Whether it's a misunderstanding over who did what, a clash of ideas or a tangle of personal relationships, conflict is inevitable in any workplace.
The root cause of conflict, however, is often poor communication.
"Poor, ineffective communication ... results in missed deadlines, missed opportunities and misunderstandings," said Caren Merrick, founder and CEO of Pocket Mentor. "[People] send mixed messages, say one thing and do another, don't follow through or don't listen."
Here are four ways to resolve conflict – and improve colleague relationships – through better communication. [Quiz: Are you handling workplace conflicts correctly?]
1. Address issues immediately and openly.
When a conflict arises among your team members, action should be taken quickly to resolve it.
"Not addressing the conflict until a later time allows resentments to simmer," said Nick Kamboj, CEO of Aston & James LLC. It's important to address the issue immediately and transparently.
Erin Wortham, people engagement manager at Insights Learning and Development, agreed that fast resolution retains a sense of harmony in the workplace and advised leaders to encourage open dialogue during these discussions. Similarly, in their book, The Essential Workplace Conflict Handbook (Career Press, 2015), authors Cornelia Gamlem and Barbara Mitchell said getting to the source of a problem involves honest conversations and a little detective work.
"Get good information by varying the types of questions you ask, such as open-ended questions, close-ended questions, fact-based questions or opinion-based questions," Gamlem said.
2. Set clear expectations.
Managing expectations – both in terms of what you expect from others and what they expect of you – is one of the most important things a team can do to facilitate better communication. Anything you or your colleagues need from each other should be clearly defined and expressed.
"I once worked with a company where people would often interrupt [each other]," she said. "I established a principle where [interruption] was not acceptable. Consistently applying this principle changed the communication habits within my company, making it possible for everyone to voice their opinion."
Knowing what is expected of them can help employees feel more comfortable, thus alleviating conflict-causing tension.
"If people don't understand what the organization, their manager, or their teammates expect, confusion and conflict can result," Mitchell added. "Set expectations early, beginning with the job interview and again during the first days of employment."
3. Build listening skills.
You may be hearing what your colleagues have to say, but are you actually listening to them? People's minds often wander when others are speaking, especially in a group setting, and they don't truly absorb what's been said. Even in digital communications, it's easy to read a message and immediately forget about it. Gamlem emphasized the importance of creating a culture where people really listen to each other.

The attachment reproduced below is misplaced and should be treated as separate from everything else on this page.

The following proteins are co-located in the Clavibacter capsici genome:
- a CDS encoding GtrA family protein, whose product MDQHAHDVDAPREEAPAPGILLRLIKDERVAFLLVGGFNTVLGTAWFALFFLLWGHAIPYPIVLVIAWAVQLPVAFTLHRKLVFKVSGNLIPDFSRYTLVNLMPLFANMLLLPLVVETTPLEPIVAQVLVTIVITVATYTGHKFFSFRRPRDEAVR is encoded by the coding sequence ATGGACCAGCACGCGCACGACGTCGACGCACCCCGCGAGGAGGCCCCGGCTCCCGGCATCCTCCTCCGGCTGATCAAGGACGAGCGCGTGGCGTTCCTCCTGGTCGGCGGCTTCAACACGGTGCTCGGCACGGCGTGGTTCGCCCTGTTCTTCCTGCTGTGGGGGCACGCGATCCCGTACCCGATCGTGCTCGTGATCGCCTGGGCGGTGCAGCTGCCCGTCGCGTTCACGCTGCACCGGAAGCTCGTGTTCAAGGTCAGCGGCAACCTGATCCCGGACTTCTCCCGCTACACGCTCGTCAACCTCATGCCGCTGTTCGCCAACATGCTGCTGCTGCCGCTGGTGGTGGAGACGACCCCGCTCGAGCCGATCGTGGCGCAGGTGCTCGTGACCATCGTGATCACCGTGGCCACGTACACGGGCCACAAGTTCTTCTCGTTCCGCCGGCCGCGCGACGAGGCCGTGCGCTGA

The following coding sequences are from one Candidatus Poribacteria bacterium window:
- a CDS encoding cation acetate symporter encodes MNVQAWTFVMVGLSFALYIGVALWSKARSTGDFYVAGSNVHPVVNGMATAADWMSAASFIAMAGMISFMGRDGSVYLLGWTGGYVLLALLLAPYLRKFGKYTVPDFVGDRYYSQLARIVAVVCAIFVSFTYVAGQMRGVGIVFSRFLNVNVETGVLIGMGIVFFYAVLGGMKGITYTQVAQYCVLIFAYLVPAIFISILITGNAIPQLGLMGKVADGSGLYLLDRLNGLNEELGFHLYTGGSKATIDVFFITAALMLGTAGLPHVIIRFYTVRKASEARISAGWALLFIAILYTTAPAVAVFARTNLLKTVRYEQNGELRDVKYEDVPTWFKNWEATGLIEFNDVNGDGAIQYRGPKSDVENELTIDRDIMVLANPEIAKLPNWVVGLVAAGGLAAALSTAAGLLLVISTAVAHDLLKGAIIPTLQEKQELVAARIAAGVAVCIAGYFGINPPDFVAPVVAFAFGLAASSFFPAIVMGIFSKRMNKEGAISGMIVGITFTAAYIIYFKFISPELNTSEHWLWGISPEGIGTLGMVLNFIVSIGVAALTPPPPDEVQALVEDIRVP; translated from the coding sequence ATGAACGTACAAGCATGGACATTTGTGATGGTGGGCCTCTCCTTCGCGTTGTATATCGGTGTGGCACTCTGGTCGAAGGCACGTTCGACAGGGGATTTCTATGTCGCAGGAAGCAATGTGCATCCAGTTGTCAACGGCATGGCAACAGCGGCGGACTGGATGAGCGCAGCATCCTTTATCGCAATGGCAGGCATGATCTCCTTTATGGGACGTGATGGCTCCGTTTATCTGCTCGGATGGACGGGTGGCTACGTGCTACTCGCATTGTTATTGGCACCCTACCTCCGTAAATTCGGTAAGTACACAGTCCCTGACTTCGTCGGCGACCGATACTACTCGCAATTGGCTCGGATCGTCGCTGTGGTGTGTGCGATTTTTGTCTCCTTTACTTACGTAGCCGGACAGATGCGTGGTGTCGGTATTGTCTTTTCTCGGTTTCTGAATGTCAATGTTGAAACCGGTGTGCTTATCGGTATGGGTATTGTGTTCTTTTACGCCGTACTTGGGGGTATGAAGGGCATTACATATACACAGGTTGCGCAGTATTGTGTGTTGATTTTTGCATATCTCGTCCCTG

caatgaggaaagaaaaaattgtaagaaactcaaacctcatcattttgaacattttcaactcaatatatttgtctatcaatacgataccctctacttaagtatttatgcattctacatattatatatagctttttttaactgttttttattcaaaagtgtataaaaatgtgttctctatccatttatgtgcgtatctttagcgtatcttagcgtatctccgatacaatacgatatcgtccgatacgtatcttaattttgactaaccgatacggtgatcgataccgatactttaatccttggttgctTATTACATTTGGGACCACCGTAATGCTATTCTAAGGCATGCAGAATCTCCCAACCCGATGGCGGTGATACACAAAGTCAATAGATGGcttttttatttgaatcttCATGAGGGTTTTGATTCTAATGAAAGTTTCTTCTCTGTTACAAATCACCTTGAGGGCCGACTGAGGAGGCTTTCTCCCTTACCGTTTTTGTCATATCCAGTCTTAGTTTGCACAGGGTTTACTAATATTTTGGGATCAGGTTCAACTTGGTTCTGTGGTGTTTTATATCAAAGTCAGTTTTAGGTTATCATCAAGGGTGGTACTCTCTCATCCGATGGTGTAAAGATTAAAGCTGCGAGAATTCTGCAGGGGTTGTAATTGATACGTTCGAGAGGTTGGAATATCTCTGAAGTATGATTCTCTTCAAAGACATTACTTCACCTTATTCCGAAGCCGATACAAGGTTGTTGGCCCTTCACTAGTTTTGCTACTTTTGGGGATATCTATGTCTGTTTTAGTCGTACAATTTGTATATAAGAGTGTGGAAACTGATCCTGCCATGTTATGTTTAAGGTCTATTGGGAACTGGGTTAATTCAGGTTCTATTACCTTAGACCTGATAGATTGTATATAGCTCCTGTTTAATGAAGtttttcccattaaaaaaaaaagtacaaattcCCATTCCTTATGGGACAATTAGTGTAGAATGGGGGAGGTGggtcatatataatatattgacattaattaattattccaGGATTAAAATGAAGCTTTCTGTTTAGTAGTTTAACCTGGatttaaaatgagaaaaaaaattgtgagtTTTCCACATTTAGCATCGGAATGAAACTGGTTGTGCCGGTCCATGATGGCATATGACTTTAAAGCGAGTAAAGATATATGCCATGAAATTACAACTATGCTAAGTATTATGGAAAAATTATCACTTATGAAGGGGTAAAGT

"Listening is such an undervalued skill, and it can have a real impact on how often conflicts arise and how they can be avoided," she said.
Additionally, with the application of good listening skills, conflict can be helpful. "Differing opinions and ideas can lead to great innovations," said Lindsay Anvik, a business coach specializing in leadership and productivity. "Take the consistent stance of being open to someone whose opinions differ from yours. This allows you to see things from a new light (and decide when to go to bat for your idea)."
4. Recognize and respect personal differences.
Opposing viewpoints, behaviors and work styles can cause a lot of arguments and misunderstandings among colleagues, Wortham said. If clashing personalities are the root cause of a lot of your team's problems, work on being more aware of the differences in how you view a situation.
"Whether it be how a meeting was run, how a strategy was deployed or how stakeholders were engaged, recognizing that other people can interpret the same event in different ways is important to remember in order to resolve conflicts when they arise," Wortham said. "[Knowing] how you prefer to communicate and being able to recognize others' communication styles can help build the bridges of understanding."
"Each of us sees and experiences the world differently using our own experiences, values, individual diversity and culture," Mitchell added. "We each interpret what we've heard or seen, give it meaning and draw conclusions based on our experiences. Recognizing that differences exist makes it easier to begin having discussions that help resolve workplace conflicts."
Additional reporting by Nicole Fallon. Some interviews were conducted for a previous version of this article.